As one of those picked-last-for-kickball kids with no affinity for team sports, a longstanding aversion to gym teachers and a son who is a particularly avid baseball fan, I have the eerie feeling that Elana Sigall is describing me when she writes in the October issue of Parents:
I never liked sports growing up. My poor hand-eye coordination makes it a challenge to drive a car, let alone hit a ball with a bat. I don’t like watching sports on TV and I don’t even like sports metaphors. So I never imagined that I would have a kid who was so focused on baseball. It was alienating to watch my son drift farther away from me toward anyone else he knew who could talk about plays and records and suicide squeezes. I was starting to feel a little desperate, reduced to begging for good-night kisses. I knew I had to find a path to baseball or I was going to lose out on a connection with Julian.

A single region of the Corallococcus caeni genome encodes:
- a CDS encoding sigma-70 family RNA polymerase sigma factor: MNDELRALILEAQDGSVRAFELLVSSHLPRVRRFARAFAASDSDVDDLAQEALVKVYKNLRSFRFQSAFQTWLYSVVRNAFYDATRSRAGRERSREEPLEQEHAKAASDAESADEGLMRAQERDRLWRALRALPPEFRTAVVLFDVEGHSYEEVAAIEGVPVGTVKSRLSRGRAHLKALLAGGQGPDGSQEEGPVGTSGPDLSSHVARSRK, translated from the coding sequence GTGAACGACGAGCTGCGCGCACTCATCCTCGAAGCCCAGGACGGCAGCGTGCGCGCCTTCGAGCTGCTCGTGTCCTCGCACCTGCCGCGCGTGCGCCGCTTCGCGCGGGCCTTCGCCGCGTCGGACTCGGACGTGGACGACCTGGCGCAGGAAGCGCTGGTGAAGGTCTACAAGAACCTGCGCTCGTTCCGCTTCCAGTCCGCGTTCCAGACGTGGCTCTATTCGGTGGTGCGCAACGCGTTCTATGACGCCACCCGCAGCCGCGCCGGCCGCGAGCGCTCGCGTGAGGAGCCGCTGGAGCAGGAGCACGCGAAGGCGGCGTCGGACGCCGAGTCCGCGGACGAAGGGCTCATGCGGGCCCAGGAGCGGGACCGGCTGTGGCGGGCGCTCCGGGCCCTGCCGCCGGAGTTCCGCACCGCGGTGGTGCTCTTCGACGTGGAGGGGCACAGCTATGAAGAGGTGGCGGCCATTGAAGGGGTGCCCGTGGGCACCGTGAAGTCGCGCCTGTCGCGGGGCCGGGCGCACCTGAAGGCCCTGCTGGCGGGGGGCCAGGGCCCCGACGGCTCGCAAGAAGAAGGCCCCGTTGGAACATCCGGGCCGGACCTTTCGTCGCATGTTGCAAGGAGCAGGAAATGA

In the piece, Sigall (a writer-mom I now know socially after our sons bonded over their mutual baseball obsession) recounts how she found a way back into 6-year-old Julian’s world by baking him a baseball cake, learning about all his favorite players as she lovingly formed them out of fondant. Somewhere along the way, as she drew pinstripes on Yankees jerseys with a food-writer pen and carefully sculpted mitts and belts and shoes, she became a fan, invested in a game her son adored and able to speak with him about it.
It’s a wonderful story of hope for non-sporty moms of sporty sons. And it left me wondering how I might penetrate my own son’s sports sphere. I’m not much of a baker, but I’m a big Broadway fan. Maybe we can listen to “Damn Yankees” Original Broadway Cast recording together.
How about you? Has your kid had an obsession (sports or otherwise) that’s left you behind? How have you found your way back in? Or have you given up?